Constant neural circuits v flexible neural circuits & how that affects football coaching

I am reading The Talent Code by Daniel Coyle at the moment, and felt inspired to write a blog post about the difference between constant neural circuits and flexible neural circuits because I have always believed that there is far too much shouting from the sidelines in youth football, from well-meaning coaches and parents offering a slew of instruction, when silence might be the best option. This book explained why for me more eloquently than I could have!

Neuron

I have always believed that that if your goal is to develop player for the long-term, and not just a winning team for today, then young players need to have lots of opportunities to try new things and learn through the repetition of making lots and lots of decisions.

Often coaches go straight to a command style, and ‘tell’ players what to do, and I think that we run the risk of creating predicable, almost robotic players if that is how we continue to coach them. Players need to experience the game and make decisions for themselves in order for deep learning to flourish. 

So back to the book. I got to Part III called Master coaching and read stories about the study of how top coaches in all sorts of genres act while they are coaching. I then came across a comparison between a violin tutor and a Brazilian football coach, which perfectly explained it for me …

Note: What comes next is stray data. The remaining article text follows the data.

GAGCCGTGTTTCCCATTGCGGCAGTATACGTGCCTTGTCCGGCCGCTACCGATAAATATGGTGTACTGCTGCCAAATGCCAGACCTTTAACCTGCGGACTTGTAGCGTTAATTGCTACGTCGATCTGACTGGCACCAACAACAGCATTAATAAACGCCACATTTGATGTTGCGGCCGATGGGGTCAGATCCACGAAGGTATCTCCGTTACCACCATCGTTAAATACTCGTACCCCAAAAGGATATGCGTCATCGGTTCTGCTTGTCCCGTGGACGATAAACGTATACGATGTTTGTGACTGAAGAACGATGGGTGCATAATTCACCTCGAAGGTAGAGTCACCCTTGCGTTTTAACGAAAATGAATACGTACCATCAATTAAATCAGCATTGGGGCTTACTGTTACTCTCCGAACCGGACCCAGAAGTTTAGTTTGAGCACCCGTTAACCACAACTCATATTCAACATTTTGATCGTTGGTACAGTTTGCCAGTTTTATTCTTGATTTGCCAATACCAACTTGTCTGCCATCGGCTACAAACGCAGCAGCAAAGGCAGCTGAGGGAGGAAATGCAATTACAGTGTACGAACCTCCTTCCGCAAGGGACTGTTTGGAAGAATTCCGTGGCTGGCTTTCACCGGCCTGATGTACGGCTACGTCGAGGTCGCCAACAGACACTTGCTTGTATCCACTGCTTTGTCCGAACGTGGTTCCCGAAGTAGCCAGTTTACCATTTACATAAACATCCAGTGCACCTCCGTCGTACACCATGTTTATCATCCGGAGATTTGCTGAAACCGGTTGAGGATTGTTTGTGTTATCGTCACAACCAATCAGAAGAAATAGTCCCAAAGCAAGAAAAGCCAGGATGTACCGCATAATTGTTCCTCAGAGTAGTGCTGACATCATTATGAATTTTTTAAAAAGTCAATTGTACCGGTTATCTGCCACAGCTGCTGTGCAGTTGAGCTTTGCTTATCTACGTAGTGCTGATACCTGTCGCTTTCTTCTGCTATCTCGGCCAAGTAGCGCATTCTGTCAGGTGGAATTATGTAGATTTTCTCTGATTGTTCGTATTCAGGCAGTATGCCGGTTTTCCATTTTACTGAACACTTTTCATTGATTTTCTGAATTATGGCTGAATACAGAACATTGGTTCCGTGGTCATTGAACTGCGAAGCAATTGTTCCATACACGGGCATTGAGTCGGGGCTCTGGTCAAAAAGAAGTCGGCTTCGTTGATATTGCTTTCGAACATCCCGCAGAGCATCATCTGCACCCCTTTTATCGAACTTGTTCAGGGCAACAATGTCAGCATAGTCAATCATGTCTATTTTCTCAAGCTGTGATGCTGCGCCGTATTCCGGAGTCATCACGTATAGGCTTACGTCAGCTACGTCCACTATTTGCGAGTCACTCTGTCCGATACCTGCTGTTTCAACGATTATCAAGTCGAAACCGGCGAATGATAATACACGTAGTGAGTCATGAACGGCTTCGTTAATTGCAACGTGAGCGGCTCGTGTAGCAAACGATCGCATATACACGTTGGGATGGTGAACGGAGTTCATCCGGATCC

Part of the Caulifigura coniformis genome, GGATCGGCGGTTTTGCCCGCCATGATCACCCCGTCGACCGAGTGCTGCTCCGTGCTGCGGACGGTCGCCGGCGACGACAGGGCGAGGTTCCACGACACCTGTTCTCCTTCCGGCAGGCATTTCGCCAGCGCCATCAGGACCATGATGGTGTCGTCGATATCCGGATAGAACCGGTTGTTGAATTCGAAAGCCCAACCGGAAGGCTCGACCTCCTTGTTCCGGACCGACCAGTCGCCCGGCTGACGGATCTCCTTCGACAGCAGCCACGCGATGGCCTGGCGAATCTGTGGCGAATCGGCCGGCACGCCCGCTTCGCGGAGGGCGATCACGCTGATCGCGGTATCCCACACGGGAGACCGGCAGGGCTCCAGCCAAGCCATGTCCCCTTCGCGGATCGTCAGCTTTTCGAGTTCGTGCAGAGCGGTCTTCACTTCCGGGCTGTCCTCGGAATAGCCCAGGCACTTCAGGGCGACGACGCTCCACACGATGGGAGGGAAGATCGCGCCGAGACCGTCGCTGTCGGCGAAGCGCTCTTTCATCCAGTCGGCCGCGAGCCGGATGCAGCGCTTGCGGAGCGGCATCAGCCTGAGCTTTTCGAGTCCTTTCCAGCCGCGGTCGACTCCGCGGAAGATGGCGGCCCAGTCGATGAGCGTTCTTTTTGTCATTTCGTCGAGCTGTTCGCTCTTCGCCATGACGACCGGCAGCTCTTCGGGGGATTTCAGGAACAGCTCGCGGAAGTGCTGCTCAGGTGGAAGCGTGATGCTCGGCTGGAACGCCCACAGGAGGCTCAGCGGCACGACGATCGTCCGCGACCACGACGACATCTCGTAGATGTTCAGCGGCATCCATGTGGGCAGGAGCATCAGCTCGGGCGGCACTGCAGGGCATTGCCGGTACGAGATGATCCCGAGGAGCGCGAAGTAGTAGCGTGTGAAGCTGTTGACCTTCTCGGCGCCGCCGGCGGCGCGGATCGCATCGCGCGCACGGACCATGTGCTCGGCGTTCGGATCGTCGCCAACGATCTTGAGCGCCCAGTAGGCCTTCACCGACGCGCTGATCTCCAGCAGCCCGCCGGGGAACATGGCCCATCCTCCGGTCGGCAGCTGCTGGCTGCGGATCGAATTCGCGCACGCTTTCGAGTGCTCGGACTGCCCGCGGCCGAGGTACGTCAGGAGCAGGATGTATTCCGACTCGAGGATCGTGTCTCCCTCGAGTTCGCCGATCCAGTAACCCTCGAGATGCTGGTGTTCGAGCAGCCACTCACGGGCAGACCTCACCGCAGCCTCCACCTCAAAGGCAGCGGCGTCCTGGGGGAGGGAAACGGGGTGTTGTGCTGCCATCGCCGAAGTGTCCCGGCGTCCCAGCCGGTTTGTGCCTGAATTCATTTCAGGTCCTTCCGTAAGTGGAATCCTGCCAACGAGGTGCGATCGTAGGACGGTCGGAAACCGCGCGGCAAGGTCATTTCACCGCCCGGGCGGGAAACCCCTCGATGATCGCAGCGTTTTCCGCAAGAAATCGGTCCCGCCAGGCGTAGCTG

The violin teacher was offering a constant stream of verbal instruction to her pupil, as they played while the renowned Brazilian football coach set up a game of Futsal, and then sat back and said nothing. He just let them play.

This wildly different coaching style was achieving the same result. There is only one-way of playing the violin correctly, so it is necessary to fire a very precise set of constant neural pathways, very precisely and often in order to improve so the coach was constantly tweaking and refining technique on the fly. Daniel Coyle said “if you were to see the neural pathways associated with a violinist, they would ‘look like an oak tree; a solid trunk of technique growing straight upwards. When a violinist players an A Minor chord, it will always be an A Minor chord and not a smidgen off”

However, of a football player’s circuitry, Coyle said “the ideal circuitry is varied and fast … if ideal soccer circuitry was rendered as an electrician’s blueprint, it would look like a gargantuan hedge of ivy vines; a vast, inter-connected network of equally accessible possibilities (a.k.a fakes and moves). A footballer is not learning a constant skill, and needs a huge number of flexible neural circuits to fire in order to perform.

So the Brazilian football coach allowed the requisite neural circuits to fire by letting the players experience the game, and by giving them the opportunity to get repetition of touches, decision making and the game. No intervention was deemed necessary, because he had set up the practice (Futsal game) to deliver the required outcome. For kids, I believe that this idea of letting them play without interference is not only beneficial, but also more enjoyable.

So when I tried to take this learning and look at my current football coaching through that lens, I started to think about the constant, variable and random practices that are taught on the FA Youth Award modules. I can see a pattern for intervention forming in my mind now.

Constant practice is designed to just do one thing well. So for example, passing back and forth with a team-mate, to hone technique. Because there is a right way to do that, perhaps more intervention from a coach would be appropriate here?